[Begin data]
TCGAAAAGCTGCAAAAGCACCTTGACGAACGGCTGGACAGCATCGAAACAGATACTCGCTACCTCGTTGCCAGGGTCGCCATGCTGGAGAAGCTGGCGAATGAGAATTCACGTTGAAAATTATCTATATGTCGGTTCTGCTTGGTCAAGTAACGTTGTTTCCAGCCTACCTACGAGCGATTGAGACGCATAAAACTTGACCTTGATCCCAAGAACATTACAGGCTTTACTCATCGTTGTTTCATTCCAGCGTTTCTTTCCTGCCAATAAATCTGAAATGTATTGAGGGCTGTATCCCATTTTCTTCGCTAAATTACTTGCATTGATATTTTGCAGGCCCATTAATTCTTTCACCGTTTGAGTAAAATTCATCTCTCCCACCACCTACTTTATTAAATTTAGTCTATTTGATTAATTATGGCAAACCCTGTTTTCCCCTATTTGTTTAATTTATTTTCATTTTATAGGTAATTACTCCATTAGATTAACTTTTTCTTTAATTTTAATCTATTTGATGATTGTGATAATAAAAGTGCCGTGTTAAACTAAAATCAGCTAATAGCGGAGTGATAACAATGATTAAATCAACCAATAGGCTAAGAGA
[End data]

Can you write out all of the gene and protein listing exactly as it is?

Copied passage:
TCGAAAAGCTGCAAAAGCACCTTGACGAACGGCTGGACAGCATCGAAACAGATACTCGCTACCTCGTTGCCAGGGTCGCCATGCTGGAGAAGCTGGCGAATGAGAATTCACGTTGAAAATTATCTATATGTCGGTTCTGCTTGGTCAAGTAACGTTGTTTCCAGCCTACCTACGAGCGATTGAGACGCATAAAACTTGACCTTGATCCCAAGAACATTACAGGCTTTACTCATCGTTGTTTCATTCCAGCGTTTCTTTCCTGCCAATAAATCTGAAATGTATTGAGGGCTGTATCCCATTTTCTTCGCTAAATTACTTGCATTGATATTTTGCAGGCCCATTAATTCTTTCACCGTTTGAGTAAAATTCATCTCTCCCACCACCTACTTTATTAAATTTAGTCTATTTGATTAATTATGGCAAACCCTGTTTTCCCCTATTTGTTTAATTTATTTTCATTTTATAGGTAATTACTCCATTAGATTAACTTTTTCTTTAATTTTAATCTATTTGATGATTGTGATAATAAAAGTGCCGTGTTAAACTAAAATCAGCTAATAGCGGAGTGATAACAATGATTAAATCAACCAATAGGCTAAGAGA